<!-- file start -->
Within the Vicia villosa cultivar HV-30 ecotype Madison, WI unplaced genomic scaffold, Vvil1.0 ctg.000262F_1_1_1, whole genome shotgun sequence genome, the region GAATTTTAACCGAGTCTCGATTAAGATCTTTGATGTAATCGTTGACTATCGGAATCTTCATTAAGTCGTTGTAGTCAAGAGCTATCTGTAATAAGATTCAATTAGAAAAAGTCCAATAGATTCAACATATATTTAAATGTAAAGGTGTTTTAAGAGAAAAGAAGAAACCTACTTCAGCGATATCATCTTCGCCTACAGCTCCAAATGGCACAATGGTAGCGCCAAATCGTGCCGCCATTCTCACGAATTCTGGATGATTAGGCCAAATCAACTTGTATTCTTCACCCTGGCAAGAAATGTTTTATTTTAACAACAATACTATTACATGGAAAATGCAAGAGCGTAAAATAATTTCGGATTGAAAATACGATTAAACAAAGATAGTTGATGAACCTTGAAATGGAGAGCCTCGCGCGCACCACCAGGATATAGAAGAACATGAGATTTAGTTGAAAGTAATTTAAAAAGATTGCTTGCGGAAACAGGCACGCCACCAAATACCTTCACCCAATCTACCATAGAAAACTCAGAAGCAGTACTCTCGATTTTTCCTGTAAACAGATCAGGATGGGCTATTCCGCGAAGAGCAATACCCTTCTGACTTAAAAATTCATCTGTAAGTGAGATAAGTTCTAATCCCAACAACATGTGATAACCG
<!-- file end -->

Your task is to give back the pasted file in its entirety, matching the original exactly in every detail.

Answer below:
Within the Vicia villosa cultivar HV-30 ecotype Madison, WI unplaced genomic scaffold, Vvil1.0 ctg.000262F_1_1_1, whole genome shotgun sequence genome, the region GAATTTTAACCGAGTCTCGATTAAGATCTTTGATGTAATCGTTGACTATCGGAATCTTCATTAAGTCGTTGTAGTCAAGAGCTATCTGTAATAAGATTCAATTAGAAAAAGTCCAATAGATTCAACATATATTTAAATGTAAAGGTGTTTTAAGAGAAAAGAAGAAACCTACTTCAGCGATATCATCTTCGCCTACAGCTCCAAATGGCACAATGGTAGCGCCAAATCGTGCCGCCATTCTCACGAATTCTGGATGATTAGGCCAAATCAACTTGTATTCTTCACCCTGGCAAGAAATGTTTTATTTTAACAACAATACTATTACATGGAAAATGCAAGAGCGTAAAATAATTTCGGATTGAAAATACGATTAAACAAAGATAGTTGATGAACCTTGAAATGGAGAGCCTCGCGCGCACCACCAGGATATAGAAGAACATGAGATTTAGTTGAAAGTAATTTAAAAAGATTGCTTGCGGAAACAGGCACGCCACCAAATACCTTCACCCAATCTACCATAGAAAACTCAGAAGCAGTACTCTCGATTTTTCCTGTAAACAGATCAGGATGGGCTATTCCGCGAAGAGCAATACCCTTCTGACTTAAAAATTCATCTGTAAGTGAGATAAGTTCTAATCCCAACAACATGTGATAACCG